NHS pay rise: Nursing union sets up £35 million industrial action fund amid mounting anger

Emergency meeting prepares the ground for possible industrial action

Shaun Lintern
Health Correspondent
,Ashley Cowburn
Friday 05 March 2021 13:30 GMT

The Royal College of Nursing has announced it is preparing the ground for possible industrial action over the government’s proposed 1 per cent pay rise for NHS staff.

The RCN Council revealed it had voted voted unanimously last night in an emergency meeting to immediately set up a £35 million industrial action fund which will be used to support frontline nurses in the event they take strike action. 

On Thursday, the Department of Health and Social Care revealed it was proposing only a 1 per cent pay rise for NHS staff from April. It argued more was not affordable without impacting on efforts to recruit more staff to join the NHS.

Health unions responded angrily to the news and the chancellor Rishi Sunak was facing growing criticism over his failure to boost health or social care spending as he unveiled the Budget on Wednesday.

In a statement the RCN said: “Following the recommendation of a 1 per cent pay award by the Department of Health and Social Care in its evidence to the NHS pay review body, the governing council of the Royal College of Nursing convened an emergency meeting.

“At that meeting, RCN Council voted unanimously for the RCN to immediately set up a £35 million industrial action fund.”

It added: “A strike fund is an amount of money that can be used to support workers, who are members of a trade union, to provide some compensation for loss of earnings and campaigning during industrial action.

“RCN Council are determined to have the finances available to our members should they wish to take action. In setting up this fund, the RCN will create the UK’s largest union strike fund overnight. The next steps will be decided in conjunction with our members.”

Unite union — representing tens of thousands of NHS workers — also warned about the possibility of industrial action, describing the pay announcement as a “kick-in-the-teeth” given that inflation could reach two per cent by the end of 2021.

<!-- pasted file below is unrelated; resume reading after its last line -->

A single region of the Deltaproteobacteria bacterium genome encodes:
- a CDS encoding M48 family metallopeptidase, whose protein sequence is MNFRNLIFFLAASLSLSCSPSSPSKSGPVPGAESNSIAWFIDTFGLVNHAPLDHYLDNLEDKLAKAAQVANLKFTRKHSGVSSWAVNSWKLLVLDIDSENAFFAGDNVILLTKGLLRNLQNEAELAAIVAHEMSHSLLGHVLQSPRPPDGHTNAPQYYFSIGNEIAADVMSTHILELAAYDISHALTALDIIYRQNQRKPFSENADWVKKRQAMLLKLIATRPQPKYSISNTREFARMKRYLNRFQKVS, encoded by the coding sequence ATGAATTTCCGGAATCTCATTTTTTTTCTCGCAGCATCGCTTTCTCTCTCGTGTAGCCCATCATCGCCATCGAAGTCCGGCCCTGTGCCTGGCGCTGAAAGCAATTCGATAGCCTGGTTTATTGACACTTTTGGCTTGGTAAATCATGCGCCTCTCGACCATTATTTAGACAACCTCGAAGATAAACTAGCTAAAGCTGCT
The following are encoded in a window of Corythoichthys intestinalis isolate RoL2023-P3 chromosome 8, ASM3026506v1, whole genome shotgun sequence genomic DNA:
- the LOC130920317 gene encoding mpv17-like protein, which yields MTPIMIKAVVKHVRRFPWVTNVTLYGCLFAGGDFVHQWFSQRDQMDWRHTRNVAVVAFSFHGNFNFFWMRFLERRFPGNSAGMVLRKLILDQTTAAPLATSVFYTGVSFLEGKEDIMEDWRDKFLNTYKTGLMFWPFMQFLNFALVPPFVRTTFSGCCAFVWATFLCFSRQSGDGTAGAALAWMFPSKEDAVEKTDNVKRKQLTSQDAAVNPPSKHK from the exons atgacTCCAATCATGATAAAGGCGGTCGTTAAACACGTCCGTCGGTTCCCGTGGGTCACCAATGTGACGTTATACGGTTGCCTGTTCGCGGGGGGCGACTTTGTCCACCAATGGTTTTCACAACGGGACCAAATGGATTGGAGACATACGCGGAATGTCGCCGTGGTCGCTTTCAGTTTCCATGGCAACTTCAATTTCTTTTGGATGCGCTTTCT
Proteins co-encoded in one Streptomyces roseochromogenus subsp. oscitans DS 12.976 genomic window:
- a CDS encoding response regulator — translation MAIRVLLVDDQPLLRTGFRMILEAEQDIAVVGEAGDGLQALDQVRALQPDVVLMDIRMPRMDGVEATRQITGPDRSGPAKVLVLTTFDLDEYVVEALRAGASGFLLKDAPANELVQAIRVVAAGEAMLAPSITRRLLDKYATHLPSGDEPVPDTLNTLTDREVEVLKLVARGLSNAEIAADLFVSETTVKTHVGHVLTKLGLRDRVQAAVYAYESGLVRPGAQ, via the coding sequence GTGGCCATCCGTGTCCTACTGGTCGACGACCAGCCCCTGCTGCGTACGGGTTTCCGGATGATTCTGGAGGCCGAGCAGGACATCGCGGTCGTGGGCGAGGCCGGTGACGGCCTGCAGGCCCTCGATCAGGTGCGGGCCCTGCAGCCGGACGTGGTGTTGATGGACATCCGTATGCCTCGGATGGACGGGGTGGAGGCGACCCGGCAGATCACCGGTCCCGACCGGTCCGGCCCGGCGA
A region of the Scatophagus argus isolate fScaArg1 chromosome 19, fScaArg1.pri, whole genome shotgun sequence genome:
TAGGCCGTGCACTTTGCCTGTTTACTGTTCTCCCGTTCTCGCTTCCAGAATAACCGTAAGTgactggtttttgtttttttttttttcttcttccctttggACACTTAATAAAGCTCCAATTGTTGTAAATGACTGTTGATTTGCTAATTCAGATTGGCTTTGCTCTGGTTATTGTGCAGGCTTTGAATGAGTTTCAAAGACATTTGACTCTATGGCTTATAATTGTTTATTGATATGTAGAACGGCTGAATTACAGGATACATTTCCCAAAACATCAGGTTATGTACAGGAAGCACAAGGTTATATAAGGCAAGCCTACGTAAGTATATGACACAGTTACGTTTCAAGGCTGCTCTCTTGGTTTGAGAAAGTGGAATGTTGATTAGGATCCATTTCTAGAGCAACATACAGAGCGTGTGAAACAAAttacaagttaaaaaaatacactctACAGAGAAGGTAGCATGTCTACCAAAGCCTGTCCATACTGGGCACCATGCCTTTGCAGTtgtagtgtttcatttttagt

Piling pressure on the government to re-think, Sir Keir Starmer described the government’s recommendation as a “real insult” to those who have worked on the frontline during the pandemic and called for an above inflation rise for NHS staff.

“It is not good enough just to clap them: this is a real insult. They need to be properly recognised and properly rewarded. The prime minister tries to take credit for the vaccine rollout whilst cutting the pay of those who are actually delivering it, and it’s insulting.”

The Labour leader also reiterated his opposition against the announcement at the spending review last year to freeze all public-sector pay outside the NHS, saying: “We have to have a plan for the future to rebuild the foundations of our country.

“You don’t do that by freezing the pay of those at the frontline throughout this pandemic, public-sector workers, while at the same time giving people like Dominic Cummings a pay rise.”

The chief executive of the NHS Confederation, Danny Mortimer, said the threat of industrial action was “not a scenario any of us, least of all our staff would welcome”.

He said the government had previously appeared to want a higher pay award adding: “The position presented by the DHSC can only be a consequence of a Budget that comprehensively failed to deliver for health and social care.

“When the NHS pay review body publish their recommendations, the government must revisit this position so that the pay award is properly funded.”

Earlier health minister Nadine Dorries defended the proposals, suggesting the government could not afford to give NHS staff a pay rise of more than 1 per cent, but raised eyebrows when she said she was “pleasantly surprised” after being asked for reaction to the news during an interview with BBC Breakfast. 

“I was actually surprised because I knew that we’d frozen public-sector pay, that no-one in the public sector was receiving a pay rise, so I was pleasantly surprised that we were making an offer,” she said.

Questioned on whether people would still be signing up to work for the NHS in light of the proposed rise, the minister said: “I believe nurses are about more than superficial soundbites, I think nurses love their job. They do their job because they love their job.”

She added: “I was a nurse myself ... I became a nurse because I loved nursing. I hope that those nurses who love their jobs too will stay in the NHS and stick with us through what is a difficult time.”

Later on Friday, Matt Hancock, the health secretary, will host a No 10 coronavirus press conference to highlight the government’s announcement on Friday of a £79 million boost to mental health support for children and young people. However, the briefing will likely be overshadowed by ministers’ pay proposals for NHS staff.

Join our commenting forum

Join thought-provoking conversations, follow other Independent readers and see their replies


Thank you for registering

Please refresh the page or navigate to another page on the site to be automatically logged inPlease refresh your browser to be logged in